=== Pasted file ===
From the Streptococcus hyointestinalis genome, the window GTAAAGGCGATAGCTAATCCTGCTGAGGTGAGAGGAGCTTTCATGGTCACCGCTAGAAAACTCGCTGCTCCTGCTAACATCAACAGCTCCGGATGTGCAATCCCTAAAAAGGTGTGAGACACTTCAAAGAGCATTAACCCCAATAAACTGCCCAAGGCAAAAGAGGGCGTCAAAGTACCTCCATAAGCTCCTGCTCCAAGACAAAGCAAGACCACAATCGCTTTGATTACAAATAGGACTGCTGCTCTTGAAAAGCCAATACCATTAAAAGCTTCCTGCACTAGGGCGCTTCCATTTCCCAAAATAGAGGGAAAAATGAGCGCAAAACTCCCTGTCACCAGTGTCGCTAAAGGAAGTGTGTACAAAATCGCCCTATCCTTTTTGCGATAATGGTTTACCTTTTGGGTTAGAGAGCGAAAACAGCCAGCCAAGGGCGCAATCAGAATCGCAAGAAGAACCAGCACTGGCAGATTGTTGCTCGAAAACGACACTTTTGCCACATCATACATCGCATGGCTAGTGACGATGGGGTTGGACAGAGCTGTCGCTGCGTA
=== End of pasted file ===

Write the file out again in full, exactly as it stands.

From the Streptococcus hyointestinalis genome, the window GTAAAGGCGATAGCTAATCCTGCTGAGGTGAGAGGAGCTTTCATGGTCACCGCTAGAAAACTCGCTGCTCCTGCTAACATCAACAGCTCCGGATGTGCAATCCCTAAAAAGGTGTGAGACACTTCAAAGAGCATTAACCCCAATAAACTGCCCAAGGCAAAAGAGGGCGTCAAAGTACCTCCATAAGCTCCTGCTCCAAGACAAAGCAAGACCACAATCGCTTTGATTACAAATAGGACTGCTGCTCTTGAAAAGCCAATACCATTAAAAGCTTCCTGCACTAGGGCGCTTCCATTTCCCAAAATAGAGGGAAAAATGAGCGCAAAACTCCCTGTCACCAGTGTCGCTAAAGGAAGTGTGTACAAAATCGCCCTATCCTTTTTGCGATAATGGTTTACCTTTTGGGTTAGAGAGCGAAAACAGCCAGCCAAGGGCGCAATCAGAATCGCAAGAAGAACCAGCACTGGCAGATTGTTGCTCGAAAACGACACTTTTGCCACATCATACATCGCATGGCTAGTGACGATGGGGTTGGACAGAGCTGTCGCTGCGTA